In theory, this is a wildly optimistic Kolten Wong take. I don't blame anybody who thinks I'm being a bit too sunny about the Cardinals second baseman. But in actuality, the possibility that Kolten Wong might be a little bit better than most of us initially thought he would be brings a whole new set of concerns.
Now, to be perfectly clear, if Kolten Wong surpasses all of our wildest expectations and has the prime of Robinson Cano (who, through the age of 32, is a top ten second baseman of the World Series era by bWAR), I would be elated. But Cano has been a different type of hitter than Wong in his career. While, like most left-handed batters, Robinson Cano has hit better against righties, he has a career 109 wRC+ against lefties.
Meanwhile, here's Kolten Wong's career splits against righties and against lefties.
|AVG||OBP||SLG||BB%||K%||wRC+||...the same career wRC+ as|
|vs. RHP||.251||.309||.390||6.4%||15.7%||94||Ender Inciarte|
|vs. LHP||.248||.282||.325||2.3%||17.2%||69||Brendan Ryan|
Wong's numbers against righties have not (yet) been spectacular. But they are workable, given the current offensively suppressed environment and given Wong's solid fielding at an important defensive position. Against lefties, however, Wong has struggled. It's not quite a Matt Adams level righty/lefty split, but when your wRC+ matches that of a top-flight defensive shortstop that the Cardinals deemed such an offensive liability that they dealt him to make room in the everyday lineup for Ryan Theriot, that's not a great sign.
Enter Jedd Gyorko, Although Gyorko, acquired from the Padres in December for Jon Jay, has been a marginal MLB player for the last two seasons, he does have one particular skill that Kolten Wong has yet to demonstrate.
|AVG||OBP||SLG||BB%||K%||wRC+||...the same career wRC+ as|
|vs. RHP, career||.228||.278||.379||5.7%||23.2%||85||Tom Lampkin|
|vs. LHP, career||.260||.335||.441||9.7%||23.0%||120||
Just as Wong performs noticeably better against righties, Gyorko is stronger against lefties. I've been banging the "platoon Wong and Gyorko" drum, literally, since day one. And while so-called "Mike guys", players for whom Mike Matheny shows a particular inclination to pencil into the lineup, have drawn (often negative) attention from fans, Kolten Wong was supplanted early in his MLB career by Mark Ellis and Daniel Descalso.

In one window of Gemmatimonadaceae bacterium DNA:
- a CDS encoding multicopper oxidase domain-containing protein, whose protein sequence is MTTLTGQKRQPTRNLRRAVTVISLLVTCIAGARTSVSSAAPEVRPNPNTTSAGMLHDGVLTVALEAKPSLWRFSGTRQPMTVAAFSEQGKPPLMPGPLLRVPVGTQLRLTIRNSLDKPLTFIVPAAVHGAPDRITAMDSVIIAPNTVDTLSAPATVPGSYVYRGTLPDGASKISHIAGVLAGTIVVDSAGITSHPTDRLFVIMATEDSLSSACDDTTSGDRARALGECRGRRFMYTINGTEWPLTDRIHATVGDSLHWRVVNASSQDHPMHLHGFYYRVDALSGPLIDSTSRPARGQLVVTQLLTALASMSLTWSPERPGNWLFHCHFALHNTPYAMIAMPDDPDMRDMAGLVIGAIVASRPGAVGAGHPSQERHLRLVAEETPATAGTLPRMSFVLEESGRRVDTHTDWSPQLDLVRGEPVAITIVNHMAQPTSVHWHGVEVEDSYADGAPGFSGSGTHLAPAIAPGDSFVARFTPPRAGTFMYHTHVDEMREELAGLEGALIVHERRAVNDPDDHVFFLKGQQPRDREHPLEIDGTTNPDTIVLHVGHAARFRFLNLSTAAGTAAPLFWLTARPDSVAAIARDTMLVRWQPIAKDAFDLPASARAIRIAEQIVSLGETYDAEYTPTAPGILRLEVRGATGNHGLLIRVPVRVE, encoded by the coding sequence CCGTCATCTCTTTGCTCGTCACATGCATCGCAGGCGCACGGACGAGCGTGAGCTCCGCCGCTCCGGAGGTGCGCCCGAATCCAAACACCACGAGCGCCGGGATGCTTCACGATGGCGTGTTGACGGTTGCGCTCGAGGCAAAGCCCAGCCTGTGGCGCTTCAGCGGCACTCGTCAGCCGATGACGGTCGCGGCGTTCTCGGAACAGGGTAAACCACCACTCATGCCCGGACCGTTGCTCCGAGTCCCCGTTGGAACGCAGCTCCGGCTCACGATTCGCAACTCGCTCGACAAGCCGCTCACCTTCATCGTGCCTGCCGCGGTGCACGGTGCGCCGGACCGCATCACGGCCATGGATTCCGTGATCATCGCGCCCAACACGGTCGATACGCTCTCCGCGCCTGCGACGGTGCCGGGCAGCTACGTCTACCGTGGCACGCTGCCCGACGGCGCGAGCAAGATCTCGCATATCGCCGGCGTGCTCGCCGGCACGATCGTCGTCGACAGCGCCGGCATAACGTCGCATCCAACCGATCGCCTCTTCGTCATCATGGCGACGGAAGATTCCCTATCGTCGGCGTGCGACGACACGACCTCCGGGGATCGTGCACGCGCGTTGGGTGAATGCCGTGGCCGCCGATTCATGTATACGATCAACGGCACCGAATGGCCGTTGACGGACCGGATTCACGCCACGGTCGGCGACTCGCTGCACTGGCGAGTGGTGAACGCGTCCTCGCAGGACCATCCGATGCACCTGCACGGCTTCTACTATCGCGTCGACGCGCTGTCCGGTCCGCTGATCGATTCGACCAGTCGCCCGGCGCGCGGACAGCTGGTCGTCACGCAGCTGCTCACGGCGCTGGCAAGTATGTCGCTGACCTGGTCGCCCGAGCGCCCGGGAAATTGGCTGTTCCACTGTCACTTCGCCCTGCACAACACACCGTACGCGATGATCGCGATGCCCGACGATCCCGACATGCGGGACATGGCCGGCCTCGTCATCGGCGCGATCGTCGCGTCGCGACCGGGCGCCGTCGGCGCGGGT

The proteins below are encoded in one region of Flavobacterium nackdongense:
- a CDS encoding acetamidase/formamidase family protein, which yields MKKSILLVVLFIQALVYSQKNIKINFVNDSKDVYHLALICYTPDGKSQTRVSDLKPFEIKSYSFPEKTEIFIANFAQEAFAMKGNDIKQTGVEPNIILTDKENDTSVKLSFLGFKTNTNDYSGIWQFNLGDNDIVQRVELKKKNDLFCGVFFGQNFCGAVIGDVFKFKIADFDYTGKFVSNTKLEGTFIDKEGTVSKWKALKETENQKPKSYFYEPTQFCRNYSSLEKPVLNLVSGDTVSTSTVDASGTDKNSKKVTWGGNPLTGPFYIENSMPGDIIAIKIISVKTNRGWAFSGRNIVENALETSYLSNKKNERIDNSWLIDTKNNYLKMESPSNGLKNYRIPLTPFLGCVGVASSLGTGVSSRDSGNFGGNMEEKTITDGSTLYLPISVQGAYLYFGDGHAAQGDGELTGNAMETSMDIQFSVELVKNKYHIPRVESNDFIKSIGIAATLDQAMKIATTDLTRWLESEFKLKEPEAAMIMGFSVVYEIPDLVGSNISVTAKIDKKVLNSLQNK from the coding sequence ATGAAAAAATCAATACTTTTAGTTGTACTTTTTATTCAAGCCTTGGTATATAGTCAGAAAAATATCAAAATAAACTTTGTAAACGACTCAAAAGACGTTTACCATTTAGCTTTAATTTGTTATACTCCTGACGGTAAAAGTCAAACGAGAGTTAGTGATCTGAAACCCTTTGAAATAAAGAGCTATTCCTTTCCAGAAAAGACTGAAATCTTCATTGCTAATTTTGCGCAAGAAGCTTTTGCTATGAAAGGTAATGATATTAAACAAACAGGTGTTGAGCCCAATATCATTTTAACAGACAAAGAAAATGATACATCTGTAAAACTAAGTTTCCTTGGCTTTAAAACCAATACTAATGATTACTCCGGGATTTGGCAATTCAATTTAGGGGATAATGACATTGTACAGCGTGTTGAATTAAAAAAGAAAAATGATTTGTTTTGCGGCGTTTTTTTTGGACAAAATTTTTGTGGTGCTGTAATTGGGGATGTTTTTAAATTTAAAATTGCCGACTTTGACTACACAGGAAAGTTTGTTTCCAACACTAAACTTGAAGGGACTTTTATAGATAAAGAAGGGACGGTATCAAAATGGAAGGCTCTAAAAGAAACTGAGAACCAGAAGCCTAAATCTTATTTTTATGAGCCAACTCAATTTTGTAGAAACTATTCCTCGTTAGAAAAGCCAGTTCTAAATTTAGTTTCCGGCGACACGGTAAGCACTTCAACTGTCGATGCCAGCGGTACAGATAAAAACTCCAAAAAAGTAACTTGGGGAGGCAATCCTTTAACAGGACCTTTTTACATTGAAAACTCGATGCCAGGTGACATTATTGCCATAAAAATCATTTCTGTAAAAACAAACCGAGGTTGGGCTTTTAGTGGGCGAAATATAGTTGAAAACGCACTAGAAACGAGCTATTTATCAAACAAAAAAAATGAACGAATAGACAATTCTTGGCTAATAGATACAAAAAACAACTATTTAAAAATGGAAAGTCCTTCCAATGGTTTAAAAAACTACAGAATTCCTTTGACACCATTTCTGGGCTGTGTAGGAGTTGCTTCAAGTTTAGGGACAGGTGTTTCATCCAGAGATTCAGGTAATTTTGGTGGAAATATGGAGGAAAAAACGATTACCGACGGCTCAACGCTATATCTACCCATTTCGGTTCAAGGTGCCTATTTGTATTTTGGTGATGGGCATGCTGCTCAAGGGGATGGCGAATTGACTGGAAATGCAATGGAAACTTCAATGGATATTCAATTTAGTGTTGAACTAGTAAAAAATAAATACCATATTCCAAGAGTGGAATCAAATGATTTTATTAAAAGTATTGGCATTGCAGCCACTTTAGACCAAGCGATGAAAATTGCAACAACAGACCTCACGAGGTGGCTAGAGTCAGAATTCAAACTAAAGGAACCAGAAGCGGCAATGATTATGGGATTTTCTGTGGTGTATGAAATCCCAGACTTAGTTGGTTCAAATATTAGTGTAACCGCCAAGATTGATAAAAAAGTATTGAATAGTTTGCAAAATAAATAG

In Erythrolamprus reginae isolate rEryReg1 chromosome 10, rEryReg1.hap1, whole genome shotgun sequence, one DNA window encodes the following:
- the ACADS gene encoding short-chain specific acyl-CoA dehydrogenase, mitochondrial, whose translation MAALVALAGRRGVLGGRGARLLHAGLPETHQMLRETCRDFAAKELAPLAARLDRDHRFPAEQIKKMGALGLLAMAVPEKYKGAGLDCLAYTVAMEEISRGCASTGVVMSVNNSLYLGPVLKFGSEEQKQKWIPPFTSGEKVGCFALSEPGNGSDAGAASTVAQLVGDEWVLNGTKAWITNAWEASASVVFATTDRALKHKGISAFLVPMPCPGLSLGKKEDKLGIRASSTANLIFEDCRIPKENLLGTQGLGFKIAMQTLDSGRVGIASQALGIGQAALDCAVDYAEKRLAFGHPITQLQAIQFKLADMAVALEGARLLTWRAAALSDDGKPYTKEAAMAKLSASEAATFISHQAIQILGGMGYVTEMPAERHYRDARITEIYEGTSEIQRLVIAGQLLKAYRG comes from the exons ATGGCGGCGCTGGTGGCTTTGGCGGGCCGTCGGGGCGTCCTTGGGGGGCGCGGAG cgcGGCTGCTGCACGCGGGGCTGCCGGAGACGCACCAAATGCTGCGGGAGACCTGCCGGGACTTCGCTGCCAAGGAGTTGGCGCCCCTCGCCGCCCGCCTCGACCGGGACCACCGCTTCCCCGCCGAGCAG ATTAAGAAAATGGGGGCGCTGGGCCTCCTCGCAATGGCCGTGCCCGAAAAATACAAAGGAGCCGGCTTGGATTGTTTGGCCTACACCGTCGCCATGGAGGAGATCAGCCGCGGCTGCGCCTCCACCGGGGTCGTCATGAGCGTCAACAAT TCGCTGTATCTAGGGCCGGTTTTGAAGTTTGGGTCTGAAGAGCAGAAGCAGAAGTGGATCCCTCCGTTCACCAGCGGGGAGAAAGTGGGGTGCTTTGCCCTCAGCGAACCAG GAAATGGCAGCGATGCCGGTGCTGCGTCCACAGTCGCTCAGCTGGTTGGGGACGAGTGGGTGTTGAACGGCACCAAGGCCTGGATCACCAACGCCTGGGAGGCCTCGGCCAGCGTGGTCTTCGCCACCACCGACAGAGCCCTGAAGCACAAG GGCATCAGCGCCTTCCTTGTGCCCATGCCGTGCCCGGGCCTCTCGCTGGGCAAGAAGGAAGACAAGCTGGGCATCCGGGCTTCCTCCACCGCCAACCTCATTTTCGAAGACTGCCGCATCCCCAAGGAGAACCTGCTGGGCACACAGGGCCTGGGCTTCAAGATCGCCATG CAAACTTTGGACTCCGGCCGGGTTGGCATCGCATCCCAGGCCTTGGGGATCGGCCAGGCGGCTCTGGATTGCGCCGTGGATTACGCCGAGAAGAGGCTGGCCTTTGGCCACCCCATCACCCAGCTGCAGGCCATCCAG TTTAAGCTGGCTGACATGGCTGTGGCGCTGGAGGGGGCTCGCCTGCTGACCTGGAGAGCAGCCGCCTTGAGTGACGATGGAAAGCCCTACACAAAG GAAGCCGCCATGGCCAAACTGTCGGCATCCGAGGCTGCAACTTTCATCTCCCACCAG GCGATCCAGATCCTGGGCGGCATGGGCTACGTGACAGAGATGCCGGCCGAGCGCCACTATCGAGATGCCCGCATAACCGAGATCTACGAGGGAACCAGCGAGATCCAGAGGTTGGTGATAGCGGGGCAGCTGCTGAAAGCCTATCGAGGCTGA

Not that I believe Matheny has it out for Wong or anything of that nature, but the evidence that Wong holds a special place in the manager's heart is, to put it generously, sparse, and to put it less generously, nonexistent.
But while it is doubtful that Wong is in an untouchable position in his present form, suppose he improves. Even if the improvement is across the board, he is a long way from being even respectable against lefties. But if he goes from being regarded as a promising youngster to being regarded as a very good-to-elite second baseman, will the idea of Kolten Wong begin to surpass what he actually provides?
Kolten Wong had a moment. Not everyone gets that. Kolten Wong was the first position player for the St. Louis Cardinals born in the 1990s, and the first to become an everyday starter. Wong represented, and still represents, youth for a team that reputationally, if not in reality, is aging. He is the product of a draft-and-develop industrial complex in which Cardinals fans take immense pride, as though they are the ones personally doing the drafting and developing.
As much as even the most analytically-driven fan may not be willing to admit it, there is an emotional angle here. And emotionally, it's much more exciting for Kolten Wong to be an All-Star going forward than for him to be part of an effective platoon with Jedd Gyorko, even if the statistical results are the same.
Kolten Wong will be 25 throughout the entire 2016 season. He is still young and he still has room to grow, and this includes against lefties, and if he is benched against them, this will limit his opportunities to improve against left-handed pitching. But at the same time, it may not be worth the trouble.
And hopefully, the Cardinals will have the foresight to accept Kolten Wong's positive value in a somewhat smaller capacity rather than endangering the team by forcing him to become something he is not.